Lance Macklin had a talent that could have made one of our finest drivers. Trouble was, says Chris Nixon, he was too busy having fun to care
“Lance really is an astonishing character. He has this tremendous athletic flair and he could have been a very great driver without any question at all. In the same way he could have been an Olympic skier. He has a quite astonishing sense of balance and I don’t believe there’s any game he couldn’t have played really well, but the extraordinary thing was that he was never, ever interested.” George Abecasis
It is an irony of life that some people blessed with remarkable skills are reluctant to make the most of them. Such a man is Lance Macklin.
Born in 1919, Lance followed his father and grandfather to Eton. From them he went to Switzerland to study languages in Villars and he became an expert skier. He also discovered girls and had an innocent teenage friendship with a pupil from a nearby finishing school. Early one morning he stepped from her ground floor window into six inches of snow. His footprints were traced back to his college and he and the girl were expelled.
With the outbreak of war, Lance volunteered for the Navy and was assigned to motor gunboats. These had been designed by his father, Noel Macklin, who was knighted for his war efforts.
With peace restored, Lance and his friend Peter Hodge set up Chipstead Motors working out of Lance’s London flat which, rather conveniently, had a large garage.
He used the business to realise his schoolboy ambition to be a racing driver. Although Noel Mackin had a strong motoring background (he designed and built the Invicta in 1925) he hated racing and refused to help. Lance bought a curious fourwheel drive machine called the Fuzzi, which proved adequate for sprints but no use for circuits. He then bought a half-share in a 4CL Maserati.
Mackin entered a race in the Isle of Man but to his disgust, his entry was refused by BRDC Secretary Desmond Scannell on the not unreasonable grounds he had no racing experience at all. Scannell suggested Mackin begin his career in something less potent than a supercharged GP car – a sportscar, perhaps? Lance owned a 1932 Invicta and Scannell found him an entry in the GP des Frontieres in Chimay, Belgium, with £50 starting money.
For some time Lance had been in practice for this moment, driving his Invicta as fast as he could on public roads. At Donington he had noticed that the faster drivers drifted their cars round corners and he found the best place for this was Belgrave Square, in the heart of London’s Mayfair.
“In those days it was surfaced with wooden blocks,” he recalled, “and the moment it rained they became so slippery it wasn’t true. Sometimes I’d come out of a nightclub at two o’clock in the morning, it would be pouring, so I’d leap into the old Invicta and spend 10 minutes going round Belgrave Square in a four-wheel drift.”
At Chimay, Macklin was in fourth place when the Invicta’s battery fell out. However, a British journalist gave him a glowing write-up which led to a drive in the Spa 24-hour race with Ian Metcalfe in his Bamato-Hassan 8-litre Bentley.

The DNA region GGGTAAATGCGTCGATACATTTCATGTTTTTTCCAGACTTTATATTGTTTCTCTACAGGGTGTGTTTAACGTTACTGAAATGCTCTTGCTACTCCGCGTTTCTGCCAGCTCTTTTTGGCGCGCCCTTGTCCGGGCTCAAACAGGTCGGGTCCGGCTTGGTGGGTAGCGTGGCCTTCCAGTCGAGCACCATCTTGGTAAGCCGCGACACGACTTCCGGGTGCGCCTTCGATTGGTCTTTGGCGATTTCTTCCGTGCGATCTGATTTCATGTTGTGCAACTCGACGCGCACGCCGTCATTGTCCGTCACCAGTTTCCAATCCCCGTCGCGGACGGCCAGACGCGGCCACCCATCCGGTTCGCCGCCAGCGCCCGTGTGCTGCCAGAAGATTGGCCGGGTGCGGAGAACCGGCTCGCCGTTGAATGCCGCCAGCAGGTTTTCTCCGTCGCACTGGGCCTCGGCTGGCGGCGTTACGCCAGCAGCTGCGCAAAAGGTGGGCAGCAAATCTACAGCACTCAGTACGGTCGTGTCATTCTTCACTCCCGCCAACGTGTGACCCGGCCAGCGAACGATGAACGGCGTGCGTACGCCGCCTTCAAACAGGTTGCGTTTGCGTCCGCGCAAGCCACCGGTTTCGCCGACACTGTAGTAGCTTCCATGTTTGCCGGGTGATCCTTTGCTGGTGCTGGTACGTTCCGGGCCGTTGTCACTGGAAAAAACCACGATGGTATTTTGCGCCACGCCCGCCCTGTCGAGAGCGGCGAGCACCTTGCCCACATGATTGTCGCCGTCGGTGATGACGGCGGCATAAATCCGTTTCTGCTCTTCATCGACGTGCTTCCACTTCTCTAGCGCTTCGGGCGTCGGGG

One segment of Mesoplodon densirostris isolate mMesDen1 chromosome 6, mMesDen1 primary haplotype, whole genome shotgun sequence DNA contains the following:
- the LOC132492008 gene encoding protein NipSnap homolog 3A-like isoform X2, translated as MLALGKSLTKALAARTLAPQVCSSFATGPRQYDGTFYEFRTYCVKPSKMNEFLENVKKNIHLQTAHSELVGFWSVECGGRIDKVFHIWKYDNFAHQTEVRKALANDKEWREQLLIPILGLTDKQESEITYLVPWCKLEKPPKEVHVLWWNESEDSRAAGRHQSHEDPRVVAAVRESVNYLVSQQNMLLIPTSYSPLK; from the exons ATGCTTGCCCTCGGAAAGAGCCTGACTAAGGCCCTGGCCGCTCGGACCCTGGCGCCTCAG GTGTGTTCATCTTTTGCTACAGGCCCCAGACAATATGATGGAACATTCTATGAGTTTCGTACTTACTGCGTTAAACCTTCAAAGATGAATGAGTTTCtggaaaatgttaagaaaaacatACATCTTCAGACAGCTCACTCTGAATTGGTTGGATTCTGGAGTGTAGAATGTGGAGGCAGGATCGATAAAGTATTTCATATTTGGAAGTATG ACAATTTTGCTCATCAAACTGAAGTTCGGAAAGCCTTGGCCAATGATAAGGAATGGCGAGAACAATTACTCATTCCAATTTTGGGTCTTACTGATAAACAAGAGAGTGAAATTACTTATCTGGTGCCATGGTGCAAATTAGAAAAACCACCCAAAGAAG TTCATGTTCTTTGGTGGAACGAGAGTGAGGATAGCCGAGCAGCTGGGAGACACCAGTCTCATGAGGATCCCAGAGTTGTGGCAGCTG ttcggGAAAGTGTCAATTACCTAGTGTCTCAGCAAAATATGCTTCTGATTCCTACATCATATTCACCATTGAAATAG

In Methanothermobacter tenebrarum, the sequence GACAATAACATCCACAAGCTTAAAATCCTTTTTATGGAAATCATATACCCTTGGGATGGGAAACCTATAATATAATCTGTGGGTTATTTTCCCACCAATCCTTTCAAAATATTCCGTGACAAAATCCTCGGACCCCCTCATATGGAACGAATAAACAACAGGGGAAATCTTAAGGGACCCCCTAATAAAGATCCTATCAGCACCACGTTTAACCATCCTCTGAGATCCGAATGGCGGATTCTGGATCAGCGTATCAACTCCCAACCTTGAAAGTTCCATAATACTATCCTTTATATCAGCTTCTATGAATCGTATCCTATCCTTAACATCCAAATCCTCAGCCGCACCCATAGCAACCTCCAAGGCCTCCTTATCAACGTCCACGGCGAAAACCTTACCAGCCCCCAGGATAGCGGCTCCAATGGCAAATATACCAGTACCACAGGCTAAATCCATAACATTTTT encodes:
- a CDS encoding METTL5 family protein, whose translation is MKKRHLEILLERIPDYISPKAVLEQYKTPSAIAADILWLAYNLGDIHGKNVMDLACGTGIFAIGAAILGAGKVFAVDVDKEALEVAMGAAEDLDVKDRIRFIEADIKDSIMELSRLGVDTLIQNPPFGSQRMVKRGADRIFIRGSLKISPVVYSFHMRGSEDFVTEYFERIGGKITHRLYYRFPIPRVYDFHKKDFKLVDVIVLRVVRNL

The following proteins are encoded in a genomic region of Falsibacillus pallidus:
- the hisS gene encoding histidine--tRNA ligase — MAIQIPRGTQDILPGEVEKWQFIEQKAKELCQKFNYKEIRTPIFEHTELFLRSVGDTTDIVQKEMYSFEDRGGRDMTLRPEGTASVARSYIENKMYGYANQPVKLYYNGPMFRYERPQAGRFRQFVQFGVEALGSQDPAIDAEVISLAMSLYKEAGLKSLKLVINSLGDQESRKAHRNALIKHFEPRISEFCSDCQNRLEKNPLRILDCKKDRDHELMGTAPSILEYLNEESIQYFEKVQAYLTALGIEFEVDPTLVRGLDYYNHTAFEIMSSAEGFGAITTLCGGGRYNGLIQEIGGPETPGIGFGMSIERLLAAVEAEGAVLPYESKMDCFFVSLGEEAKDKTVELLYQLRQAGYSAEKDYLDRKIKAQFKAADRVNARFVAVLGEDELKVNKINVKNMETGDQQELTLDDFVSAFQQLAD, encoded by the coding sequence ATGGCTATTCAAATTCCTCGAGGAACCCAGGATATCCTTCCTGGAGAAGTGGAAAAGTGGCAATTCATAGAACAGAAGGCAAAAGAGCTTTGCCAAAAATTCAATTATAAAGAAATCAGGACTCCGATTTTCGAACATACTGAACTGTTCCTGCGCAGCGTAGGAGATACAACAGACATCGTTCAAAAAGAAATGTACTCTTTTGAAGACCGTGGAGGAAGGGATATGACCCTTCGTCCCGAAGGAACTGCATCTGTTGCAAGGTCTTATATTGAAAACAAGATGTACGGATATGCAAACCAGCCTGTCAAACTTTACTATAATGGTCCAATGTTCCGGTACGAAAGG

They lasted 13 hours before the clutch gave up, but Lance had made a good impression with his handling of this huge brute and was approached by John Eason-Gibson, team manager of the winning Aston Martin team of Jock Horsfall and Leslie Johnson. This led to a test drive at Silverstone in the spring of ’49 and an invitation to join industrialist David Brown’s fledgling team. Astons took part in two races that year with the new DB2s, the 24hours of Le Mans and Spa. Lance was reserve at the first and finished fifth (with Nick Haines) in the latter.
At Le Mans the following year his proposed co-driver pulled out, so John Wyer Astons’ new team manager asked Lance to suggest a replacement. He nominated George Abecassis and, driving the famous DB2 ‘VMF 64’, they finished fifth. George owned Hersham and Walton Motors with John Heath and they had a season of F2 racing planned with their HWM cars. Impressed with the way Macklin drove the Aston, Abecassis in turn invited him to join HWM.
For three years Lance was part of a shoestring operation which did a great deal to put Britain on the motor racing map. Driven by Moss, Heath, Abecassis, Lance, Peter Collins and Paul Frere, among others, the HWMs (unit cost: £1500) made a huge impression throughout Europe and the UK, while the grossly expensive BRM (unit cost: over £200,000) became a laughing stock. But it was Lance who scored the team’s only major victory, in the International Trophy at Silverstone in 1952.
Rex Woodgate was a mechanic with HWM in 1950. “Lance was a super driver,” he says, “though a little in the shadow of Mossy perhaps. He was quiet and private, misunderstood by some who thought him aloof, but I found him jolly good company.
“He and Stirling did a lot of things together, like chasing ladies, although they didn’t have to do much chasing! During practice they would spot the prettiest girls in the crowd and signal to them, so they could meet up later.”